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Supporters holding posters of author Salman Rushdie

People listen as writers gather to read selected works of British author Salman Rushdie, one week after he was stabbed while on stage, during a rally to show solidarity for free expression outside the New York Public Library in New York City on August 19, 2022. Hadi Matar has pleaded not guilty to attempted murder charges after being accused of stabbing British author Salman Rushdie multiple times on stage during a literary event at the Chautauqua Institution. The severely injured author is recovering well according to family and friends, after the assault left him with multiple stab wounds on August 12, 2022. (Photo: Timothy A. Clary/AFP via Getty Images)

The Villainous Attack on Salman Rushdie and What It Says (and Doesn't Say) about Islam

The fatwa against the author did not result from religion or even religious extremism; it resulted from political extremism.

Sumbul Ali-Karamali

The despicable violent attack on Salman Rushdie not only saddened the world, many Muslims included, it demonstrated how a single ignorant attacker could take Ayatollah Khomeini’s fatwa seriously—when the vast majority of Islamic scholars around the world never have—and reanimate the same old tropes about Islam. Under Islamic law, the attack on Rushdie was assault and attempted murder, and as such Muslims overwhelmingly condemn this attack. If they don’t, they should, because, despite the common perception, Islam allows violence only in self-defense or in legitimate warfare against soldiers.

Why are we so quick to assume Khomeini’s actions and the acts of Rushdie’s attackers stem from religion? Buddhist monks in Sri Lanka have fought with Hindu Tamils and Muslims and Christians in the name of religion, as Buddhist monks in Myanmar have carried about massacres of Muslim civilians, including children, also in the name of Buddhism; yet, journalists who are quick to attribute the attack on Salman Rushdie to Islam would never attribute the actions of these Buddhist monks to Buddhism.

Fatwa does not mean death sentence, because under Islamic law everyone deserves a fair trial. A fatwa is a non-binding legal opinion, achieved by an accepted methodology, and issued by a recognized Islamic legal scholar. The vast majority of Islamic scholars rejected the death fatwa against Rushdie because Khomeini didn’t follow Islamic law to arrive at his result. Even Al-Azhar University, one of the most authoritative and venerated bastions of Islamic scholarship in the world, disagreed with the fatwa. (And Al-Azhar is much more authoritative than Khomeini, who was not followed by most Muslims around the world, much less even all Iranian Muslims.)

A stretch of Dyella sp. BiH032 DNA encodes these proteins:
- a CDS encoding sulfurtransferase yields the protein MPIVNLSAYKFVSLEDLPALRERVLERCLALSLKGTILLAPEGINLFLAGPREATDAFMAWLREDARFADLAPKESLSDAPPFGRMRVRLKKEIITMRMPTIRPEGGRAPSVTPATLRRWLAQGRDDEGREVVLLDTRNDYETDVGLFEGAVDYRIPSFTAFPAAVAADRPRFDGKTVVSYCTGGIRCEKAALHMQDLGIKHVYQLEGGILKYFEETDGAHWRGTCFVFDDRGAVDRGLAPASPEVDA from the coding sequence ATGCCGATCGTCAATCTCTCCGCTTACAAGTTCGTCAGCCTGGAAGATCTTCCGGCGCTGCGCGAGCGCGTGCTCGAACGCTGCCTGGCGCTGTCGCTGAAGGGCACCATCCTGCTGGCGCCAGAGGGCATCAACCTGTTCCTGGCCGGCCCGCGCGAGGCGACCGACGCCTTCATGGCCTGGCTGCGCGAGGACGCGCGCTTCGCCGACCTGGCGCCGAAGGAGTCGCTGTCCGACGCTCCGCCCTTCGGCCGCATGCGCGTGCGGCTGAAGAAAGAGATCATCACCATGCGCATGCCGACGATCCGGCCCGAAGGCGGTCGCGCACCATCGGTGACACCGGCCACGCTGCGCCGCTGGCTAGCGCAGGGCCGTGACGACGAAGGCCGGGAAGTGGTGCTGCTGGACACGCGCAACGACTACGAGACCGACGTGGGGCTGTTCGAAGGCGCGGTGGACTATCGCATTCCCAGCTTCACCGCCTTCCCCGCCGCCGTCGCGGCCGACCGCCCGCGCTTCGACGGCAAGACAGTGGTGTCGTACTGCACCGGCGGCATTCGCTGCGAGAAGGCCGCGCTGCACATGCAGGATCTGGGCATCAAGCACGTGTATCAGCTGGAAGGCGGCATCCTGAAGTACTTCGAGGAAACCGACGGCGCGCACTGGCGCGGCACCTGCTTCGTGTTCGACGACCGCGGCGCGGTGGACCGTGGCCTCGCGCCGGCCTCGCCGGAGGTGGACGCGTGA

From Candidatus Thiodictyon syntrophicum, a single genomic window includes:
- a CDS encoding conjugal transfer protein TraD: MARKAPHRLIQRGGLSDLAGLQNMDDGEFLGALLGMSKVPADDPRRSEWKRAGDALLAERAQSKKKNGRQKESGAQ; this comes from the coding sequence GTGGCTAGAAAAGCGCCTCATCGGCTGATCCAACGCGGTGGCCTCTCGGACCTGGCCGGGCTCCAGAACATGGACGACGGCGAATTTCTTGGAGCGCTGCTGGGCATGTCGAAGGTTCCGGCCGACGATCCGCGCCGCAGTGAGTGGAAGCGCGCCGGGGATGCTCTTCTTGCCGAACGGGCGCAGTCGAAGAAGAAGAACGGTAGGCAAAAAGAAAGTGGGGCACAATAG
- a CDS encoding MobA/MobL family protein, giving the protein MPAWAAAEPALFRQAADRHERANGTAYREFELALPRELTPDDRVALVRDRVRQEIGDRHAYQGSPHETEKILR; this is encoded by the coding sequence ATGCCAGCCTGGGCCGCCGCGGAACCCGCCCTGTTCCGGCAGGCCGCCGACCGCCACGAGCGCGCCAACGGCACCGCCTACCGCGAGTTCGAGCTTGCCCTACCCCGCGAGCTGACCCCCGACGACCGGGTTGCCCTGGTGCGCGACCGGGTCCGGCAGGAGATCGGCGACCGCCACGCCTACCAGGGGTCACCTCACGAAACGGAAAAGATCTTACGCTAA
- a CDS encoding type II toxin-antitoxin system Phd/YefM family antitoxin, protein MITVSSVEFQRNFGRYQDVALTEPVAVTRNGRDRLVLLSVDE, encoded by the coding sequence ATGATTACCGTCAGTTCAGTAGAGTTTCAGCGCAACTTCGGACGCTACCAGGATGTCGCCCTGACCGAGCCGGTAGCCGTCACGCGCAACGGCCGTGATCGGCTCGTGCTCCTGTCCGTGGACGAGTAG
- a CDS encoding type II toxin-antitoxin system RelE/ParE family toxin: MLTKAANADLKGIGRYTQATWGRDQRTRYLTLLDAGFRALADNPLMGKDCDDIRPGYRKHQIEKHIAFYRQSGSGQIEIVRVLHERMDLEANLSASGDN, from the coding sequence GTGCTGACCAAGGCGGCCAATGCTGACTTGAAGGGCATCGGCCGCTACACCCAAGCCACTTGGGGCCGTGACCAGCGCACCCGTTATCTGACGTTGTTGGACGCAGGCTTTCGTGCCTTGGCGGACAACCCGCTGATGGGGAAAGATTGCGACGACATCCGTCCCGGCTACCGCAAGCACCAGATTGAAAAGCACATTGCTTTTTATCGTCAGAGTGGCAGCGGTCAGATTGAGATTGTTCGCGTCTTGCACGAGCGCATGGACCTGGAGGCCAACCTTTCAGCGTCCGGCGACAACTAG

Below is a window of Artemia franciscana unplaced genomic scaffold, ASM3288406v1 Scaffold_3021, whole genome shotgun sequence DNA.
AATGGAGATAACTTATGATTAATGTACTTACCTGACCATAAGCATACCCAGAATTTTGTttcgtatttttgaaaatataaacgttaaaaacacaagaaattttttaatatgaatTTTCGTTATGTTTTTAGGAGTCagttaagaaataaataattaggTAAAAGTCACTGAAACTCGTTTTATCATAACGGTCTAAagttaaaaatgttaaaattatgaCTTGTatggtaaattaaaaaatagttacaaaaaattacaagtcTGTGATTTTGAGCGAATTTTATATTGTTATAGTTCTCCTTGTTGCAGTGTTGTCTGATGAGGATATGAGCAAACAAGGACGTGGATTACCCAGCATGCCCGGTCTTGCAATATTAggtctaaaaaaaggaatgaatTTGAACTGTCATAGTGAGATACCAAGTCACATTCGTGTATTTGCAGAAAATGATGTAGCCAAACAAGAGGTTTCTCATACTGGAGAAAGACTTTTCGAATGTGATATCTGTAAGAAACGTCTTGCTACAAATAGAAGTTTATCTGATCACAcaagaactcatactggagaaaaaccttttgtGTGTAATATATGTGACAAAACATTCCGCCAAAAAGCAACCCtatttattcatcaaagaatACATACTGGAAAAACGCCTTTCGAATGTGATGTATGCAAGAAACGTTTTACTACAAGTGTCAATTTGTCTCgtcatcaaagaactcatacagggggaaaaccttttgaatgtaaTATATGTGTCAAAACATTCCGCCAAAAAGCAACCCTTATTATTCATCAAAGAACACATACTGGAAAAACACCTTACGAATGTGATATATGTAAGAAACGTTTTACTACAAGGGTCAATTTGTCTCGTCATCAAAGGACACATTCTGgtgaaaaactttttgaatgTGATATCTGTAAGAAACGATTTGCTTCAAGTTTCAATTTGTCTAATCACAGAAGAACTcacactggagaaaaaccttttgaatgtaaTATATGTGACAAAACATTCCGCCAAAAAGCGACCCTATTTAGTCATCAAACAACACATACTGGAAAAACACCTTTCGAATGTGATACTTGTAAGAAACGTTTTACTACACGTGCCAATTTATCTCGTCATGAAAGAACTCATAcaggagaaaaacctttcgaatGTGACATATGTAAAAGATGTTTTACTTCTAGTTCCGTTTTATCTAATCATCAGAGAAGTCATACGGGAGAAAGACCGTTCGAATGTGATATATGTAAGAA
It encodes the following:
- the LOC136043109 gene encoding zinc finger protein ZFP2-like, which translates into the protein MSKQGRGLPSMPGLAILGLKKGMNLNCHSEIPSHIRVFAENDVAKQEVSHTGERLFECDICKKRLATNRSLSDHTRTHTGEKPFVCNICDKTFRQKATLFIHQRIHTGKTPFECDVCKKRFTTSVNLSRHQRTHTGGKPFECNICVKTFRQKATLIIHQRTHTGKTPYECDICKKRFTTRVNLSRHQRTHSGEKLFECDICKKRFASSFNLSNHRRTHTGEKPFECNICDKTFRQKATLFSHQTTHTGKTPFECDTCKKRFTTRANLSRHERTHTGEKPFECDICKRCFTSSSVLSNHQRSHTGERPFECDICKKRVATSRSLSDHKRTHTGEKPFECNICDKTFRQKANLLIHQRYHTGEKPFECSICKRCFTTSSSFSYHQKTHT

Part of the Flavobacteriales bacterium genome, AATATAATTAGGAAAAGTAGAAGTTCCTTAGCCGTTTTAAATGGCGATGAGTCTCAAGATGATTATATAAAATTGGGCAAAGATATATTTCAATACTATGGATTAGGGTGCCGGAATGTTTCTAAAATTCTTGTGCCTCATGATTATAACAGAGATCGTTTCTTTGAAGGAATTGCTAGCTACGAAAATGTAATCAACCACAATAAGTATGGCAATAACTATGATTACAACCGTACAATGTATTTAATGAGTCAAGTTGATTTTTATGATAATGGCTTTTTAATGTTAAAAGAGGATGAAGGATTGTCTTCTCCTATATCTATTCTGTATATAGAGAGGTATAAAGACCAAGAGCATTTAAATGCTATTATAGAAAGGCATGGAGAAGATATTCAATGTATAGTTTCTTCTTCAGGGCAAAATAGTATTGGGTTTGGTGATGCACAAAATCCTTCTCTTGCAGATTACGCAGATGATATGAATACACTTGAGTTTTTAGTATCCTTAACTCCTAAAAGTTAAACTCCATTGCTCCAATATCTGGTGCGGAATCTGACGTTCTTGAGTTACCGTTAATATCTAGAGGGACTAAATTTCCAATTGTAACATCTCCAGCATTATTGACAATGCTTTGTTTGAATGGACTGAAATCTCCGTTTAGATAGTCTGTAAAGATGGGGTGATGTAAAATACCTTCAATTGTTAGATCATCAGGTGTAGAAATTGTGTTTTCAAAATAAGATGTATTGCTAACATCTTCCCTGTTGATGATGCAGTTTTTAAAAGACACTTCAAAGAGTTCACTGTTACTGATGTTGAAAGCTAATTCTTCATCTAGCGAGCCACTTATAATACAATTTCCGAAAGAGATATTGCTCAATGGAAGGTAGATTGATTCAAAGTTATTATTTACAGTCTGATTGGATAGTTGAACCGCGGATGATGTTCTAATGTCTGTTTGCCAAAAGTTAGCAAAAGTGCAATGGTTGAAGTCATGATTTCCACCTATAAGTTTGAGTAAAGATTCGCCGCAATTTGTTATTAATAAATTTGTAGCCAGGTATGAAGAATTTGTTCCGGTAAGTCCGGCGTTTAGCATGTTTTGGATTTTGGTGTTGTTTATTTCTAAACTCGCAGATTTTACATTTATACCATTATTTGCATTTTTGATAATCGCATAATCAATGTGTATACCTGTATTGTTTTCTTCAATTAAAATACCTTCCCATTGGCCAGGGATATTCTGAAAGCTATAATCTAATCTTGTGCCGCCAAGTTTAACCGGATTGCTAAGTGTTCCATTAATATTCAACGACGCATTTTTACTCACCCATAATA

The fatwa did not result from religion or even religious extremism; it resulted from political extremism. Khomeini wished to burn bridges with the West and avenge himself against Rushdie, who had ridiculed him. Even later Iranian clerics said they wouldn’t enforce the fatwa. Which makes it even more tragic that some 24-year-old decades later lost his head and acted out his violent urges by using the fatwa as justification.

Rushdie’s book was indeed banned by many Muslim-majority countries, but banning is a far cry from violence. India, a Hindu-majority country, banned it first. There’s no dearth of book-banning in the West, either, nor mass protests of all kinds of religious depictions, including the films The Last Temptation of Christ or Monty Python’s Life of Brian. Indeed, it’s worth remembering that the Danish publishers who published the cartoons depicting Muhammad as terrorist refused to publish cartoons about Jesus and other cartoons about the Holocaust; yet no public outcry of “Free speech!” was raised in these two cases.

Because of one flawed fatwa by one Islamic scholar motivated by politics and revenge, the West rests secure in its misperception that Islam forbids free speech. Since the fatwa, behavior exhibited by Muslims against free speech is seen as evidence and simply slotted into that same confirmation bias. Non-Muslim incidents of suppressing free speech—which happen in our own country not infrequently—are hardly publicized.

Nothing in Islam forbids free speech. Most Islamic religious scholars throughout history “refused to classify even intentional jabs at the Prophet as criminally blasphemous.” Prophet Muhammad (d. 632 CE) himself never retaliated against personal physical or verbal attacks. His companion, Umar, once asked if he could kill someone who insulted the Prophet, and the Prophet said no. The blasphemy laws that exist in some Muslim-majority countries were actually put there by the British when they colonized those countries.

Most Muslims in the world opposed violence against Rushdie and the publisher. According to Gallup polls, more Muslims around the world than Americans oppose violence against civilians. Also according to polls, significant majorities in nearly all Muslim-majority countries say they would guarantee free speech if they could.

The key, then, is to educate Muslims and others about Islam. Studies have shown that formal Islamic education prevents radicalization; indeed, only 10% of violent Islamists have been exposed to it. If Salman Rushdie’s assailant had truly understood Islamic law, perhaps he wouldn’t have attacked an innocent man.

 


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Sumbul Ali-Karamali

Sumbul Ali-Karamali

Sumbul Ali-Karamali is a corporate attorney with an additional degree in Islamic law. An author and popular speaker, her latest book is Demystifying Shariah: What It Is, How It Works, and Why It’s Not Taking Over Our Country. Please visit her at www.muslimnextdoor.com.

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